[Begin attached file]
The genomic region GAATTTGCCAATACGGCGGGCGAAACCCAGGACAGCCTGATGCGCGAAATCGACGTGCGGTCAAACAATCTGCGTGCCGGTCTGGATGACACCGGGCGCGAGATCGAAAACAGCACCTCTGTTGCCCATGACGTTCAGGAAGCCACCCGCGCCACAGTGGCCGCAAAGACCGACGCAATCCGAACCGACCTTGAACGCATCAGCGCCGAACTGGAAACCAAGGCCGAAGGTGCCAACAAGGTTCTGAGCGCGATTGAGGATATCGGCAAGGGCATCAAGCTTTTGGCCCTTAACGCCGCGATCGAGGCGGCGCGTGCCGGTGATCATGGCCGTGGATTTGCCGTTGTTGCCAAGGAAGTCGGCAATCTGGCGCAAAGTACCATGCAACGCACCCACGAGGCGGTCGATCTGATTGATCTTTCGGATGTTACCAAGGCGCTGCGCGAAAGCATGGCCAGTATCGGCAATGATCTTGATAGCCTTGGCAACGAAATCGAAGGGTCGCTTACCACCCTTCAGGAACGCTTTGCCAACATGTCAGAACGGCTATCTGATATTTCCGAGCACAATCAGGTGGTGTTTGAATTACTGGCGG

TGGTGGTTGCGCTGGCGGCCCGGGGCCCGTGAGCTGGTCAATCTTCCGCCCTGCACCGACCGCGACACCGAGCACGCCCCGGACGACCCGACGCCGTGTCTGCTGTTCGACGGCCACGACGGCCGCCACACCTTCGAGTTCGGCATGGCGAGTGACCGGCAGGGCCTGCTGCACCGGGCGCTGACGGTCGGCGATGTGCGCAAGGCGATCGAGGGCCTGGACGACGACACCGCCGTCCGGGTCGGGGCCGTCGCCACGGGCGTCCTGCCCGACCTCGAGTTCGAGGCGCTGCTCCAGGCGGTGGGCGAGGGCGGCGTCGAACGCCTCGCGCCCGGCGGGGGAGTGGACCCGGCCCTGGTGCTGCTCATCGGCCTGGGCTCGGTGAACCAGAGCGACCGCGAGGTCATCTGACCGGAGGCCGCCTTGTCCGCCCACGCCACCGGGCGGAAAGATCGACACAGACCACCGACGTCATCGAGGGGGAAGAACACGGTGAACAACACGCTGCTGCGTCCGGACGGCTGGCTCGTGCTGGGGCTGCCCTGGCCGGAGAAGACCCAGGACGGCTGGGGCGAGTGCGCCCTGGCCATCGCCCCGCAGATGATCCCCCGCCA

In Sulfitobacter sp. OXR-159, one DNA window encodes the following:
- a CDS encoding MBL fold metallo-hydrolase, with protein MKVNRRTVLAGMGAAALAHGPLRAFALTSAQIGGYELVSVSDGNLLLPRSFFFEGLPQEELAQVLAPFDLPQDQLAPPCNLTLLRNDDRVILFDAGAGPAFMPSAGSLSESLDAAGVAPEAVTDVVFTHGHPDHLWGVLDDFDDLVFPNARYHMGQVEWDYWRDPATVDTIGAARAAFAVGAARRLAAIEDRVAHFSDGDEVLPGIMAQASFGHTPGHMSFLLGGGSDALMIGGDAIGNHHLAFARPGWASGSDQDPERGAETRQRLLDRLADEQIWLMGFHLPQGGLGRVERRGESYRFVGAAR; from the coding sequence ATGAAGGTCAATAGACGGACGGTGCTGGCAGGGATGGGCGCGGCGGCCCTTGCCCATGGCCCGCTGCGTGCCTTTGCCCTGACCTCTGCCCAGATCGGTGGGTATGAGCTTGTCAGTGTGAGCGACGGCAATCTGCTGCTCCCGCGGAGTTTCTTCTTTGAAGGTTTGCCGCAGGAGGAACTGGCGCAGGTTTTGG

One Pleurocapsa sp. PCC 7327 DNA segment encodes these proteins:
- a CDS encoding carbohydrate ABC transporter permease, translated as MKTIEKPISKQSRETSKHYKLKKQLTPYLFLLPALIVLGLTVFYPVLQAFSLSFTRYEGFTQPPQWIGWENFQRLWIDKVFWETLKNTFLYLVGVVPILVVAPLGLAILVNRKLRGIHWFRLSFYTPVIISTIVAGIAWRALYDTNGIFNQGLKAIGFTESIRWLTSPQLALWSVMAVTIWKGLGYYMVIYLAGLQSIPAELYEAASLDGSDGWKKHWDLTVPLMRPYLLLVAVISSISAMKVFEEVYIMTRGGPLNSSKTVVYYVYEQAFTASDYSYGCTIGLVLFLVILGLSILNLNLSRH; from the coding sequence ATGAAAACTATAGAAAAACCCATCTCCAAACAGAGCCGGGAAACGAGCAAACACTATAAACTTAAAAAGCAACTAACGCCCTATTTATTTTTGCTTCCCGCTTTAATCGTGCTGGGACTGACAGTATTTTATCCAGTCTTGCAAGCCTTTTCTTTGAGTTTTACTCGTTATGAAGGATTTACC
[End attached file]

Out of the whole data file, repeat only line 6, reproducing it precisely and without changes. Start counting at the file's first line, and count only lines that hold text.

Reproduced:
- a CDS encoding carbohydrate ABC transporter permease, translated as MKTIEKPISKQSRETSKHYKLKKQLTPYLFLLPALIVLGLTVFYPVLQAFSLSFTRYEGFTQPPQWIGWENFQRLWIDKVFWETLKNTFLYLVGVVPILVVAPLGLAILVNRKLRGIHWFRLSFYTPVIISTIVAGIAWRALYDTNGIFNQGLKAIGFTESIRWLTSPQLALWSVMAVTIWKGLGYYMVIYLAGLQSIPAELYEAASLDGSDGWKKHWDLTVPLMRPYLLLVAVISSISAMKVFEEVYIMTRGGPLNSSKTVVYYVYEQAFTASDYSYGCTIGLVLFLVILGLSILNLNLSRH; from the coding sequence ATGAAAACTATAGAAAAACCCATCTCCAAACAGAGCCGGGAAACGAGCAAACACTATAAACTTAAAAAGCAACTAACGCCCTATTTATTTTTGCTTCCCGCTTTAATCGTGCTGGGACTGACAGTATTTTATCCAGTCTTGCAAGCCTTTTCTTTGAGTTTTACTCGTTATGAAGGATTTACC